First godwits of spring touch down in Estuary
14 September 2004
First godwits of spring touch down in Christchurch Estuary
The godwits have arrived. The first flock of bar-tailed godwits returning from their northern hemisphere breeding grounds was confirmed at high tide this evening by Christchurch City Council ranger Andrew Crossland.
So far today, about 100 godwits have arrived on the Avon-Heathcote Estuary and more will arrive over the next days, at the end of a 14,000 km migration. However, northern hemisphere ornithologists say the birds had a poor breeding season in the Arctic circle and precious few youngsters are expected this year.
Tomorrow at noon, the city will celebrate with the bells of Christchurch Cathedral ringing out for half an hour. A sky banner announcing the arrival will also be circling the central city.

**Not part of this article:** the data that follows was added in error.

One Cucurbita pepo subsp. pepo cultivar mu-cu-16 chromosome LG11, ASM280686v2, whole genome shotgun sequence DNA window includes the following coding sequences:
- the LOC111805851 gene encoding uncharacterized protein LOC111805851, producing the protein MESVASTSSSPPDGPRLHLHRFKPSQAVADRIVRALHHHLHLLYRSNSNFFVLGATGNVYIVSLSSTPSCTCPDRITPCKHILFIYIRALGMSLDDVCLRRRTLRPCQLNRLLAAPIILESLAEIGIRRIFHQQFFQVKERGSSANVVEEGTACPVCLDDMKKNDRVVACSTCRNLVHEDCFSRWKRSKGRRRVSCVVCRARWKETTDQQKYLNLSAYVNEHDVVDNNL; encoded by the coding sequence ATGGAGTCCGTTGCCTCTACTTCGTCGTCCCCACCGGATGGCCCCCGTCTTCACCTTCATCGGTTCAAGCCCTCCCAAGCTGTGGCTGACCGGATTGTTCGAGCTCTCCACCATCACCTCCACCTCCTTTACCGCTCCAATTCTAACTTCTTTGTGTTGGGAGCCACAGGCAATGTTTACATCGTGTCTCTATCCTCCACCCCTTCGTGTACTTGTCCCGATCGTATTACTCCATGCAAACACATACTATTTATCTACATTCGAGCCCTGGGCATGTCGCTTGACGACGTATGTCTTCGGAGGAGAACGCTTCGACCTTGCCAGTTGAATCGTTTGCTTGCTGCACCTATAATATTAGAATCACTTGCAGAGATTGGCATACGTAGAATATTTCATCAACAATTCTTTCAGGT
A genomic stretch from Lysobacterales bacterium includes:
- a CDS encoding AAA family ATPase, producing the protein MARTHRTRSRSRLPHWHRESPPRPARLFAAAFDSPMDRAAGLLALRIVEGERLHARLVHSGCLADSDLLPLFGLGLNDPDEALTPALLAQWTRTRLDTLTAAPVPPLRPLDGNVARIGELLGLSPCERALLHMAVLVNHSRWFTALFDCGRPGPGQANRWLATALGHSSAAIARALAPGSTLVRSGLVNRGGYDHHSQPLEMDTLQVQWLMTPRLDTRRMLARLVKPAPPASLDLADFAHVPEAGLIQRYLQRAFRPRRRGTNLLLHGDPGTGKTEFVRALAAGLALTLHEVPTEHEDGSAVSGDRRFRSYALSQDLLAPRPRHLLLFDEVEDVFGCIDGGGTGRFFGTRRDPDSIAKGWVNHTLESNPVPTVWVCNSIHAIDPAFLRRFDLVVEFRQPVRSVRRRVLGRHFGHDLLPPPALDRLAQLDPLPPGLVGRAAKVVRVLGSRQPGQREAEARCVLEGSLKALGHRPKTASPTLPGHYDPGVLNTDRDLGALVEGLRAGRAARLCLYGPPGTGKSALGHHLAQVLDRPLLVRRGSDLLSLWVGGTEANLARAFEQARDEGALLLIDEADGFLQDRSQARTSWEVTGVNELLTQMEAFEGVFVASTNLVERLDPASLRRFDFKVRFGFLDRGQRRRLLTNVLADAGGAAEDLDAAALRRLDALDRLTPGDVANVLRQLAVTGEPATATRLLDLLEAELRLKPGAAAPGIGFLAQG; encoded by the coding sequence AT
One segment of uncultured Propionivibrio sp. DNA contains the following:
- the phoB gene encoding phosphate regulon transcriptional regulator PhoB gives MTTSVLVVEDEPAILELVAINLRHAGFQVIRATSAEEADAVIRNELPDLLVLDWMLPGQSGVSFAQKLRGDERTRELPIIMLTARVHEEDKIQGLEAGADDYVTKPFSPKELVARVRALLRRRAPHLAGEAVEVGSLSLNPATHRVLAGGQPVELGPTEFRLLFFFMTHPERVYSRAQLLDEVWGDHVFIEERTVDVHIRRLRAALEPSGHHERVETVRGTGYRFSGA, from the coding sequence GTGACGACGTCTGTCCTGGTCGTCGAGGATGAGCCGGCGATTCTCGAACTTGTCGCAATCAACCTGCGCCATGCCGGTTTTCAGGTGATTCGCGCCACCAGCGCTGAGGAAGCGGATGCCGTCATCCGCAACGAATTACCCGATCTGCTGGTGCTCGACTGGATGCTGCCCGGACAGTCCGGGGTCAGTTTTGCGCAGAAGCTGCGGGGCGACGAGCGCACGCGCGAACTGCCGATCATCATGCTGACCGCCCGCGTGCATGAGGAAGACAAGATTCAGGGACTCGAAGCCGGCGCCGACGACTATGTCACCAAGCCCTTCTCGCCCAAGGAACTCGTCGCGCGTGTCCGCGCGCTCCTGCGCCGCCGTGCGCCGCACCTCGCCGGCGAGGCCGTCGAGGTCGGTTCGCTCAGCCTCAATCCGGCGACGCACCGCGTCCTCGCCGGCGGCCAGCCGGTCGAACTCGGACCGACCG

Each year the waders arrive exhausted, tatty-feathered and skinny, having lost two-thirds of their body weight en route. In late March, fattened up and fully fledged in breeding plumage, these long-distance commuters will again take to the skies to fly 14,000km back again.
“The ones that’ve just come in are completely stuffed and staggering about,” Mr Crossland says. “They’re ripping into the food.”